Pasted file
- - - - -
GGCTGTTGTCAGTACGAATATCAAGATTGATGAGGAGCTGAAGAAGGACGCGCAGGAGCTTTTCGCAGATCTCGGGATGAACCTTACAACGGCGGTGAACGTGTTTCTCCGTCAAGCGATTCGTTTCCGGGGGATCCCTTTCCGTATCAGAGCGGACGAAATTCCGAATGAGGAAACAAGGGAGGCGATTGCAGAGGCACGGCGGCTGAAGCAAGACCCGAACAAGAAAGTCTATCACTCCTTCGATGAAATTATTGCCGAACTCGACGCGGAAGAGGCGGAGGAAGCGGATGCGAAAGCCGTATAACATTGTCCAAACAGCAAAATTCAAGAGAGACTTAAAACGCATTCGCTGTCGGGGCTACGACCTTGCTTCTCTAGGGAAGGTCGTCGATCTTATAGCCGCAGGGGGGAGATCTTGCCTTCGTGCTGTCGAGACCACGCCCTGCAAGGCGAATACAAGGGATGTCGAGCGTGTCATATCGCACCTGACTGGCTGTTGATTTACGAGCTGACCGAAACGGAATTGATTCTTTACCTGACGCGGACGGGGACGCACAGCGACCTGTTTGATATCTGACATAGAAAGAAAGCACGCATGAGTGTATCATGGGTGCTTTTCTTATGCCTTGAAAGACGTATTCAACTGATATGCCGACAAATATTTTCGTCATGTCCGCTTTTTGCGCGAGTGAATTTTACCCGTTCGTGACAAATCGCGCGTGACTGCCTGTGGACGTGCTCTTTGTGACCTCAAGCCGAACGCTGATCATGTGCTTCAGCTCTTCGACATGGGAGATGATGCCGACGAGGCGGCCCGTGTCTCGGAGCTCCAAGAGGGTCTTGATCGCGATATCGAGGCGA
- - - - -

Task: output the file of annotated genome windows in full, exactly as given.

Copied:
GGCTGTTGTCAGTACGAATATCAAGATTGATGAGGAGCTGAAGAAGGACGCGCAGGAGCTTTTCGCAGATCTCGGGATGAACCTTACAACGGCGGTGAACGTGTTTCTCCGTCAAGCGATTCGTTTCCGGGGGATCCCTTTCCGTATCAGAGCGGACGAAATTCCGAATGAGGAAACAAGGGAGGCGATTGCAGAGGCACGGCGGCTGAAGCAAGACCCGAACAAGAAAGTCTATCACTCCTTCGATGAAATTATTGCCGAACTCGACGCGGAAGAGGCGGAGGAAGCGGATGCGAAAGCCGTATAACATTGTCCAAACAGCAAAATTCAAGAGAGACTTAAAACGCATTCGCTGTCGGGGCTACGACCTTGCTTCTCTAGGGAAGGTCGTCGATCTTATAGCCGCAGGGGGGAGATCTTGCCTTCGTGCTGTCGAGACCACGCCCTGCAAGGCGAATACAAGGGATGTCGAGCGTGTCATATCGCACCTGACTGGCTGTTGATTTACGAGCTGACCGAAACGGAATTGATTCTTTACCTGACGCGGACGGGGACGCACAGCGACCTGTTTGATATCTGACATAGAAAGAAAGCACGCATGAGTGTATCATGGGTGCTTTTCTTATGCCTTGAAAGACGTATTCAACTGATATGCCGACAAATATTTTCGTCATGTCCGCTTTTTGCGCGAGTGAATTTTACCCGTTCGTGACAAATCGCGCGTGACTGCCTGTGGACGTGCTCTTTGTGACCTCAAGCCGAACGCTGATCATGTGCTTCAGCTCTTCGACATGGGAGATGATGCCGACGAGGCGGCCCGTGTCTCGGAGCTCCAAGAGGGTCTTGATCGCGATATCGAGGCGA